Full accounts must be prepared, audited & filed together with VAT records.  Thus, relatively expensive to maintain.

The Company registry is public although nominees are generally used to provide privacy. Corporate Directors are not permitted.


Low Tax - Non-HK source income is not taxed, and locally generated income is subject to tax at 16.5%. There is no tax on dividend payments.

Respectable jurisdiction without the taint of being a "tax haven".

Full accounts must be prepared, audited & filed. Thus, relatively expensive to maintain.  The company registry is public although nominees are generally used to provide privacy. Corporate directors are not permitted from 1/1/2014.


IBCs in the Caribbean, Central America and Indian Ocean



More about Cyprus


Europe Middle East

Often described as “tax havens”, a number of countries (mostly EU) impose withholding taxes on payments due to companies in these jurisdictions. Great care must be taken when using these companies for international trading.

These jurisdictions are broadly similar & therefore the choice of jurisdiction is one of perception & price. Technically, Belize is not in the Caribbean but it shares similar IBC legislation (based on the B.V.I.).  


More about RAK

Ras Al Khaimah International Company, or RAK International Company (previously RAK Offshore)  is ideal for businesses wishing to be registered in the UAE but not intending to conduct any business within the Emirates.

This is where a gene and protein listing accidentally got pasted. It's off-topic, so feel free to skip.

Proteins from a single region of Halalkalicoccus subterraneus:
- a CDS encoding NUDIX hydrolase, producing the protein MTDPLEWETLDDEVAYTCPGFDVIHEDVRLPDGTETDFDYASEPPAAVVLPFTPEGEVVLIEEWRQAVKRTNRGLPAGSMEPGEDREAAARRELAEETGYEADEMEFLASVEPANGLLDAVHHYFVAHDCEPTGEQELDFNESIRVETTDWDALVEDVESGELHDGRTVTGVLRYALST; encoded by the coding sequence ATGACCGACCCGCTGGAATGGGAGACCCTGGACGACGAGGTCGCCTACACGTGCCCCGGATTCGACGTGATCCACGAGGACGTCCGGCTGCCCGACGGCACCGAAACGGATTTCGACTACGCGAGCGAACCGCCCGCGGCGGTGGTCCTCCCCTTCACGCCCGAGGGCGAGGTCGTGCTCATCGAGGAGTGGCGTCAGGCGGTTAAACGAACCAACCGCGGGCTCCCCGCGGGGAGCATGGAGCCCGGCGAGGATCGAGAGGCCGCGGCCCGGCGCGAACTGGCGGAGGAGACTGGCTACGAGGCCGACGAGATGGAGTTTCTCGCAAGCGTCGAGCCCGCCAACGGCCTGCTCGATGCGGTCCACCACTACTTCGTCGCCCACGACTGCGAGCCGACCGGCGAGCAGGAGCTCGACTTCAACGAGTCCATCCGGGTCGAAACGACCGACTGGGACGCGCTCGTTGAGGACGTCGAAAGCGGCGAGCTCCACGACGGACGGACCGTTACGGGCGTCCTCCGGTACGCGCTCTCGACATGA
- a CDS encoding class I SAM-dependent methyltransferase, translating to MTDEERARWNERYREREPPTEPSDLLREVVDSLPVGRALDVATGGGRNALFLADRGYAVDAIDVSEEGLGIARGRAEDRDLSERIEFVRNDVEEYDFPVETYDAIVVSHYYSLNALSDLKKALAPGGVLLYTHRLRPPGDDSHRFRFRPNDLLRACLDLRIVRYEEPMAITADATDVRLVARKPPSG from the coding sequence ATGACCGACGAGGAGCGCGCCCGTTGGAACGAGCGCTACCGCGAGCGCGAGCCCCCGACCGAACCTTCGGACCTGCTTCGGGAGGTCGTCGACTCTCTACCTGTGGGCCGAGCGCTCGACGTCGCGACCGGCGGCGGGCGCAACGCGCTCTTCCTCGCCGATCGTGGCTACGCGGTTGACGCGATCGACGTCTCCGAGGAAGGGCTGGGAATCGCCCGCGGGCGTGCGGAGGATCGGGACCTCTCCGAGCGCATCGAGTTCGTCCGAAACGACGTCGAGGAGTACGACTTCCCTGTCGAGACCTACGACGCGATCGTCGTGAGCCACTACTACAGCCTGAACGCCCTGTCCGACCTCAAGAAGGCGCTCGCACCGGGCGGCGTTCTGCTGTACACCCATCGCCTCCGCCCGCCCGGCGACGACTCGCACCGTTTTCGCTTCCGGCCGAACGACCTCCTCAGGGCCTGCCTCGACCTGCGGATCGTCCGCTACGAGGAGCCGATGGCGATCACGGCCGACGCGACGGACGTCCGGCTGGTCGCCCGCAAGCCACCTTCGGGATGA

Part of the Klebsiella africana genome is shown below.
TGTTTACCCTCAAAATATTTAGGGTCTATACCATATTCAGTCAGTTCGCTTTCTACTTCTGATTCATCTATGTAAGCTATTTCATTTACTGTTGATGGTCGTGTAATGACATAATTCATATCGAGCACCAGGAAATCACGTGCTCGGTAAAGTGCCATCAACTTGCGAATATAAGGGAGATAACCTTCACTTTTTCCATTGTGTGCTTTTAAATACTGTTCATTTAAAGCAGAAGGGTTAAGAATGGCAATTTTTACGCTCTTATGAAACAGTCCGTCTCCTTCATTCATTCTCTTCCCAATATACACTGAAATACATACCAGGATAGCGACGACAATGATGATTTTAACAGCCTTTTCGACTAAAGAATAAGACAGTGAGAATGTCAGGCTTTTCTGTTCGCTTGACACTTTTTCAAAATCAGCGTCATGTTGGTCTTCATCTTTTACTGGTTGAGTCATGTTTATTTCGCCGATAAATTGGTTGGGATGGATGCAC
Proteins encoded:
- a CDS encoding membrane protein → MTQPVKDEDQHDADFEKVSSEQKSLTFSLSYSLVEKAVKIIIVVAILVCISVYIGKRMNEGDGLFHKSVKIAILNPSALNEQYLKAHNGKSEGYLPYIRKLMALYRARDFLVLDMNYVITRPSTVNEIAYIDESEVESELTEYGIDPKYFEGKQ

UAE is FREE of ALL income & corporate taxes

Complete privacy - NO public record

NO accounts filing requirements

Reputable jurisdiction

Corporate Directors and shareholders are permitted.

RAK (UAE), near Dubai

Low Tax - For the 1st 3 years of existence, the first S$100,000 (c. $80,000) is not taxed. Generally, taxation is 8.5% (up to S$300k, and 17% thereafter. Non-Singapore source income may not be subject to taxation. There is no tax on dividend payments. Respectable jurisdiction without the taint of being a "tax haven". A local director & company secretary are required and this helps demonstrate local management & control.

A local director and company secretary are legal requirements - corporate directors are not permitted. Full accounts must be prepared & filed. Thus, relatively expensive to maintain. However, no audit required for SME’s. The Company registry is public although nominees are generally used to provide privacy.

Hong Kong More about Singapore Singapore South East Asia


St. Vincent

More about IBCs

Low tax vs. zero tax.

There are any number of jurisdictions offering “zero tax”, so why are “low tax” jurisdictions often recommended?  

Zero tax jurisdictions are targeted by many developed countries and, among other “measures”, find revenues due to companies of those jurisdictions subject to withholding taxes.  This makes them impractical for direct use in international trade.

Low tax jurisdictions by comparison are, generally, considered to be acceptable trading partners.  

Hong Kong for example levies corporate tax at 16.5% but operates territorial taxation meaning that transactions which do not pass through the territory may be fully tax exempt.  Singapore offers 3 years of zero tax on the first $80,000 profit and a general lower tax rate of 8.5% (up to $240,000 of profit).  Cyprus, currently with a 10% tax rate (but soon to rise to 12.5%) offers generous deductions reducing the effective rate to a much lower figure with planning.

We can advise and guide clients through this maze